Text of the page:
Energy Audit – Blower Door, Thermographic or PFT Testing?

The blower door, thermographic scan and PFT air infiltration are the three main tests that are commonly used in professional energy audits. These help an auditor identify where in your home energy efficiency can be improved, particularly when it comes to air leak. What is the difference between these tests and which one is best?

If you don’t know what an energy audit is you can read the following article first: What is a Home Energy Audit?

 

The importance of airtightness in a home

An airtight home is much more efficient when it comes to maintaining a comfortable temperature in your house than what one that hasn’t been optimized yet is. There is a lot of money to be saved.

There are several other reasons why you should make sure that your home is not leaking air as well:

  • Eliminating annoying air drafts.
  • Reducing the chances of moisture and condensation.
  • Stopping outside pollution from entering the home.

These test are also used to verify that energy code requirements are met.

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The Blower Door Test

The blower door test is the most common test in an energy audit. It is an excellent test in helping to determine how airtight a house is.

Blower door audit

How a blower door test works

When all windows and doors are closed a powerful fan (mounted to a door) is switched home and either pressurized or depressurizes your house. What this means is that there is a pressure difference between the air inside your house and the air on the outside.

By the laws of physics, air starts flowing in to or out from the building (depending on whether the fan pressurized or depressurized the interior). An auditor can now easily detect air leaks by using smoke pencils (incense sticks).

 

Calibrated vs. uncalibrated blower doors

Make sure to ask the auditor if he/she will use a calibrated or uncalibrated blower door. We highly recommend going with an auditor that uses one that is calibrated.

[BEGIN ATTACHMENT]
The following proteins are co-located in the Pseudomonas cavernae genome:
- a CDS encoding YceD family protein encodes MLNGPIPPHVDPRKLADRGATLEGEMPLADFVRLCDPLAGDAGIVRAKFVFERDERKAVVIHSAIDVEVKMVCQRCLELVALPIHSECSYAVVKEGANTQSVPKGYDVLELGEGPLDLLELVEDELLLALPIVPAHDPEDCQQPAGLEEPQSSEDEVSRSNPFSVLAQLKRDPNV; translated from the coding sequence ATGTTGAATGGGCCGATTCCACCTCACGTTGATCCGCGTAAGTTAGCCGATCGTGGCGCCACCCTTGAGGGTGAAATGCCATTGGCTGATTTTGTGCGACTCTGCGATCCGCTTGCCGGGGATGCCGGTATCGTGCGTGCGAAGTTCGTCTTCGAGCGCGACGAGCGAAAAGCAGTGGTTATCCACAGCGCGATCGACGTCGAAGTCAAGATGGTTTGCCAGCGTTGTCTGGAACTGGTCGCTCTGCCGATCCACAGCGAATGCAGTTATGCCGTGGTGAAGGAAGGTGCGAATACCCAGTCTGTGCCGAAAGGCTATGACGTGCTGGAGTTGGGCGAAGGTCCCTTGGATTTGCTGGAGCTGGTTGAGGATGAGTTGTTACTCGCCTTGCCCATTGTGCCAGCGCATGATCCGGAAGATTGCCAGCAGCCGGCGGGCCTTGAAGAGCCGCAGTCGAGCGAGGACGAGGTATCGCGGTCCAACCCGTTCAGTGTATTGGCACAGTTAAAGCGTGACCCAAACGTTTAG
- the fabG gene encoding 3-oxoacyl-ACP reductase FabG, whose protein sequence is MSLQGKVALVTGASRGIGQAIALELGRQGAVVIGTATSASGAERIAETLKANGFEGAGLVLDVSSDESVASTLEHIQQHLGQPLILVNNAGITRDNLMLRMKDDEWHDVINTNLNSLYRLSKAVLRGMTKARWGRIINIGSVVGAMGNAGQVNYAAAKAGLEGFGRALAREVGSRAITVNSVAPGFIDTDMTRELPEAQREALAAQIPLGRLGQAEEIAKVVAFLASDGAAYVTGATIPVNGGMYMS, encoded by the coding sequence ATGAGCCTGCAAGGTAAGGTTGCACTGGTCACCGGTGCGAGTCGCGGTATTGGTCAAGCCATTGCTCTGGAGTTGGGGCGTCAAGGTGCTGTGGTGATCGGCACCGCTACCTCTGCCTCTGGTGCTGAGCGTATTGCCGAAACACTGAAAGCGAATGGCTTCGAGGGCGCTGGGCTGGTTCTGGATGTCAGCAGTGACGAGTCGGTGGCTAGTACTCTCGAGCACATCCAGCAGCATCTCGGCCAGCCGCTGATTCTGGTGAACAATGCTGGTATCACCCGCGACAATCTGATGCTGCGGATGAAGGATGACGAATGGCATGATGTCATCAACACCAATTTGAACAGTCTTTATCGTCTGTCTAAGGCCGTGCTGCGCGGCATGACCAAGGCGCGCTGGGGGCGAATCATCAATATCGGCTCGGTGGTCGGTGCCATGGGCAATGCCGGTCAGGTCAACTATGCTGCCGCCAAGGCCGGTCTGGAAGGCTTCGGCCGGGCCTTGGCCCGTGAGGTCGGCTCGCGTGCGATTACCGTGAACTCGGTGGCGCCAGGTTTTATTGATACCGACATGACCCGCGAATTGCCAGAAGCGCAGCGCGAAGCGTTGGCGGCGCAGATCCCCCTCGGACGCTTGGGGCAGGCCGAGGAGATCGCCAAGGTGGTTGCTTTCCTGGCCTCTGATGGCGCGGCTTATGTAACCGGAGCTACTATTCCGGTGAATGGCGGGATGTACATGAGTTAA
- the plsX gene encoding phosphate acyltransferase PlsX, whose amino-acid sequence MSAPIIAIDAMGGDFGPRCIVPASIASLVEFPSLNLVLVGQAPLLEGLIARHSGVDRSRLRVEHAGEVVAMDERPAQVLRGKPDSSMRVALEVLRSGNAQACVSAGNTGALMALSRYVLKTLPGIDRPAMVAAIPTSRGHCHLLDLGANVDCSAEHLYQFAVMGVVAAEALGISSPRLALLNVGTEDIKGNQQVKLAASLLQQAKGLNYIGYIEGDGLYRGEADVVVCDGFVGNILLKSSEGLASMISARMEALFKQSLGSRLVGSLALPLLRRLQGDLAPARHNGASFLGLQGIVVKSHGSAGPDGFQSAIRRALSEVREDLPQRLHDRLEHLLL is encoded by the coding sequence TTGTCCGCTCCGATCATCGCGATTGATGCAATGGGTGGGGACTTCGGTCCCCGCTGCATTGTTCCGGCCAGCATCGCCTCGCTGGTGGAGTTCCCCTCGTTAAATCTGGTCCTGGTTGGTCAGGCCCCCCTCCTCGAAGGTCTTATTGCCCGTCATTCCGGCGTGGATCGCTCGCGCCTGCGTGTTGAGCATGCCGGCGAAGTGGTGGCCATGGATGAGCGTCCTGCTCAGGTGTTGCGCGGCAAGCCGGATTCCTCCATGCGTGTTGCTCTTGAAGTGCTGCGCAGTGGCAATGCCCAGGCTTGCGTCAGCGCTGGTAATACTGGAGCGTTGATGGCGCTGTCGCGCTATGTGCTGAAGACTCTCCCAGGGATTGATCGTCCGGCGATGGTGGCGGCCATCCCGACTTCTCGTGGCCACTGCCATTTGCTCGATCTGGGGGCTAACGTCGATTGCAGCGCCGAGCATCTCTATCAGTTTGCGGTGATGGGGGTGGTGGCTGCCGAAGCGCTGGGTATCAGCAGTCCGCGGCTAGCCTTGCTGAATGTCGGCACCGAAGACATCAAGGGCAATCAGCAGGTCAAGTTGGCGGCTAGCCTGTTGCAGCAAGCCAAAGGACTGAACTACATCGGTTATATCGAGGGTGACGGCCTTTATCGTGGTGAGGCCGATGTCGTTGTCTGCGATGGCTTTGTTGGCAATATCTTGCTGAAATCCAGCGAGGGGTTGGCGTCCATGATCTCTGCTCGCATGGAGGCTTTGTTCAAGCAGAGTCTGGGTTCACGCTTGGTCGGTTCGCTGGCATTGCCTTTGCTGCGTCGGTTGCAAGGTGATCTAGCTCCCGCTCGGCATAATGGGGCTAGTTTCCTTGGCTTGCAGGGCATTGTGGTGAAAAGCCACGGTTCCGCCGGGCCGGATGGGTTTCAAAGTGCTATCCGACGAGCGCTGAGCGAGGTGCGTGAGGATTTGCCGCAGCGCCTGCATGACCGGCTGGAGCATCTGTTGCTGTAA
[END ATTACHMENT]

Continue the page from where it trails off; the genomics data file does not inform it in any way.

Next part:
While uncalibrated blower doors can detect air-leaks, an uncalibrated blower door is also capable of provide quantifiable data of how air is seeping out, which means the effectiveness of a sealing job also can be determined.

You should make sure that the auditor uses a blower door that is calibrated. This is a crucial and if not satisfied, choose another auditor.

 

Perfluorcarbon Tracer Gas (PFT) Test

The perfluorcarbon tracer gas test is another way to determine airtightness in a building. While a blower door test is measuring airtightness at the time of testing. However, this may not give a true picture on how the situation is under different weather variables such as wind velocities, temperatures and pressures.

 

How a perfluorcarbon tracer gas test works

An emitter is placed in a room or area of your house that is to be inspected for air leaks. This emitter starts to send out odorless, colorless and completely safe perfluorcarbon tracer gas. A receiver measures the concentration of the gas, which is data that can be used to determine air tightness.

 

Thermographic Scans

Thermographic images are very good at detecting energy losses in buildings by looking at differences in surface temperatures. It is an excellent way of determining whether or not a building should upgrade insulation.

 

How thermographic imaging works

A thermographic camera can be used to make thermograms, images where the infrared spectrum of light is measured. This information says something about how warm or cold a surface is. By looking at the differences, we can easily determine thermal defects, which fixed or improved.

 

Exterior or interior scans

Thermal imaging can be taken from both the exterior and interior of a building. Whether or not the energy auditor chooses exterior or interior is often a result of weather.

Also keep in mind that interior scans more easily pinpoint exactly where the leaks are. This is due to heat transferring through the walls is not always in a straight line. Interior thermal images are in most cases the best way.

Not all auditor companies are willing to do a thermographic scan. We recommend choosing an auditor that does these types of tests.

There are things you can do to test for air leaks without have to hiring a professional energy auditor. Read our How To Detect and Seal Air Leaks at Home to find out more.
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